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New Changes to EMA's Review of RMM Validation Protocols!

Riccardo Luigetti, EMA, provided an overview of the EMA’s current perspectives on RMMs. Ph. Eur. chapter 5.1.6, Alternative methods for control of microbiological quality, provides the regulatory basis for the introduction of RMMs in the EU. Not only do the various EU competent authorities support RMMs, but some of the elements of the new variations regulations (implemented in January 2010) can be used to support the introduction of RMMs.

Historically, RMM validation protocols and their associated data were submitted under a Type Variation and the competent authorities reviewed all of this information as a whole.

A very recent change to the management of RMM reviews has just been introduced, which should make the validation and approval process much more predictable. The new process, which is very similar to FDA’s comparability protocol, is called the Post Approval Change Management Protocol (PACMP). In this two-step process, a testing protocol is first submitted as a Type 2 Variation, and when the protocol is approved, you perform the testing as specified in the protocol. The protocol should include the overall testing strategy, such as the planned studies, acceptance criteria and methods.

The second step of the PACMP process involves submitting the resulting data (assuming they have met the protocol’s acceptance criteria) as either a Type 1A or 1B Variation. The decision as to whether the data is submitted as a Type 1A versus a Type 1B variation is determined at the time of protocol review and approval. Because this is a new process, the EMA cannot provide examples of data submission requirements at this time; however, if the data is submitted under a Type 1A Variation, you can immediately implement the rapid method, while a Type 1B Variation requires a 30-day waiting period while the data is reviewed. In either case, as long as the data meets the protocol’s acceptance criteria, there should be no surprises during the data review once submitted.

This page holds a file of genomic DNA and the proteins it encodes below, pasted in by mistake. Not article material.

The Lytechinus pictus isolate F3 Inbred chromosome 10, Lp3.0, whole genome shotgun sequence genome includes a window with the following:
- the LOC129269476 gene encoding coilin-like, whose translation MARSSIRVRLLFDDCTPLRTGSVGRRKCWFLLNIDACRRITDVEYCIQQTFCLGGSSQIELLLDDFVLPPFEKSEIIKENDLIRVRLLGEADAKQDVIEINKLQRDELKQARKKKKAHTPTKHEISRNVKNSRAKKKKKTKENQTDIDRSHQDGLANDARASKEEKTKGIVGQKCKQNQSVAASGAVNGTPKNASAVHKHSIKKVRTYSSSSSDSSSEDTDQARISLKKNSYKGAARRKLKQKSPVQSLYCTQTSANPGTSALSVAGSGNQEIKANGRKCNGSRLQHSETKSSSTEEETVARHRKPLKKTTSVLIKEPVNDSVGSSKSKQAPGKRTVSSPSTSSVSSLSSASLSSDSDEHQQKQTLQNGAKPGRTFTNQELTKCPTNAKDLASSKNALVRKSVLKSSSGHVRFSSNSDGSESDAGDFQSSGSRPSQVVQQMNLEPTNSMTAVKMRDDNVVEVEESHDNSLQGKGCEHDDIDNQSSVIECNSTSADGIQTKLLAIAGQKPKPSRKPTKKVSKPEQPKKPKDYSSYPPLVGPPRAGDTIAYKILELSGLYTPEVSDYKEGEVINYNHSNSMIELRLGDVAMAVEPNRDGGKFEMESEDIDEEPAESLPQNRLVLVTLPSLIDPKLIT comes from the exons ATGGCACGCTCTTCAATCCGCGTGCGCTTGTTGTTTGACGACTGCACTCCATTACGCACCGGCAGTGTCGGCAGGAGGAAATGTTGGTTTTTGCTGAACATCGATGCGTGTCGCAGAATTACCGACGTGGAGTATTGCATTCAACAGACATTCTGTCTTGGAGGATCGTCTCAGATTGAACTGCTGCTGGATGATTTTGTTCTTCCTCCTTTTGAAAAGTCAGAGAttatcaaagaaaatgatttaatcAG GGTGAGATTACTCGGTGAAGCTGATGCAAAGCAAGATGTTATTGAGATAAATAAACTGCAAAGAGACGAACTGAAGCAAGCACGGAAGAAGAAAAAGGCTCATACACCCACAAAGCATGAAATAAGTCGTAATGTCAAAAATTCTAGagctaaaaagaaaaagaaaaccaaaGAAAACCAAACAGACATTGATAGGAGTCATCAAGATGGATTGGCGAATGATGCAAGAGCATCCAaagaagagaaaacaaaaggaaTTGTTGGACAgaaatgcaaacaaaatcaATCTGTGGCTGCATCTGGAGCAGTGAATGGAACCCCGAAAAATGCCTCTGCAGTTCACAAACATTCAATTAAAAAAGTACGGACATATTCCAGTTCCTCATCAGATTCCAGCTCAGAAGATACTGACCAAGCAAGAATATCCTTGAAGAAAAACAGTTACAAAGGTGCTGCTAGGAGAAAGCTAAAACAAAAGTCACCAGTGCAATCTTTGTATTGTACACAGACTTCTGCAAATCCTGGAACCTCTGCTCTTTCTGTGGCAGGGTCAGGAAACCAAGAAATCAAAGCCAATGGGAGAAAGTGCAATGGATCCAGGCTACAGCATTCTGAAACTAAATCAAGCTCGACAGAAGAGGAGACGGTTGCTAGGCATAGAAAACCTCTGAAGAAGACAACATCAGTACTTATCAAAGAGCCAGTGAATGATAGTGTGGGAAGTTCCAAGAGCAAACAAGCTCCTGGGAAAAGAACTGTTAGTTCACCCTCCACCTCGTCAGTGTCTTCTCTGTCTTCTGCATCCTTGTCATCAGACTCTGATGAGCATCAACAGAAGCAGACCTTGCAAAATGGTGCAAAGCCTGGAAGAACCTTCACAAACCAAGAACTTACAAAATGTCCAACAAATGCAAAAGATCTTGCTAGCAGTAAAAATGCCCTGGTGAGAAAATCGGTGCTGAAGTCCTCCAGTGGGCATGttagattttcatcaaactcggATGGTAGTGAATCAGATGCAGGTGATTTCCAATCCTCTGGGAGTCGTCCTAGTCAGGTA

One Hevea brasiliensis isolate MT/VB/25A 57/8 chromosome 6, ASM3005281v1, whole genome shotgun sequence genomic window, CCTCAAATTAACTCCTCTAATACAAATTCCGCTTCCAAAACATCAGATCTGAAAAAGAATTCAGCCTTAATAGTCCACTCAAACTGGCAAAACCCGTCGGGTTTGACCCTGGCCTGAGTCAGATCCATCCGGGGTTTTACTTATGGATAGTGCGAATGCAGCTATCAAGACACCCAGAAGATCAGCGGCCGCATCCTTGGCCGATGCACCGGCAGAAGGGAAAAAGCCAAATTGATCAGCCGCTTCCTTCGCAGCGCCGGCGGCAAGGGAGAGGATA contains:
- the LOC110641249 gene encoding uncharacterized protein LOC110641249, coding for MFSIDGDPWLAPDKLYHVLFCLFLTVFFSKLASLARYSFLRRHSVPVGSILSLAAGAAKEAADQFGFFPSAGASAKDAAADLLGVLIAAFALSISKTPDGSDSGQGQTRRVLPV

Prior to submitting the PACMP, you can also discuss your strategies with the EMA under the Scientific Advice (SA) Procedure. This procedure was introduced in 2010 and provides an opportunity for a company to request feedback on a proposed validation and implementation plan. The procedure is short in duration (30 days), and the requesting company can be invited for a discussion meeting. The EMA’s response is in the form of an official recommendation letter, although the letter is not legally binding. Following receipt of the SA letter, the company may ask for follow up discussions.

The introduction of the PACMP is a welcomed addition to the EMA’s other recent policy changes, and will greatly simplify the validation and implementation of RMMs within the EU.

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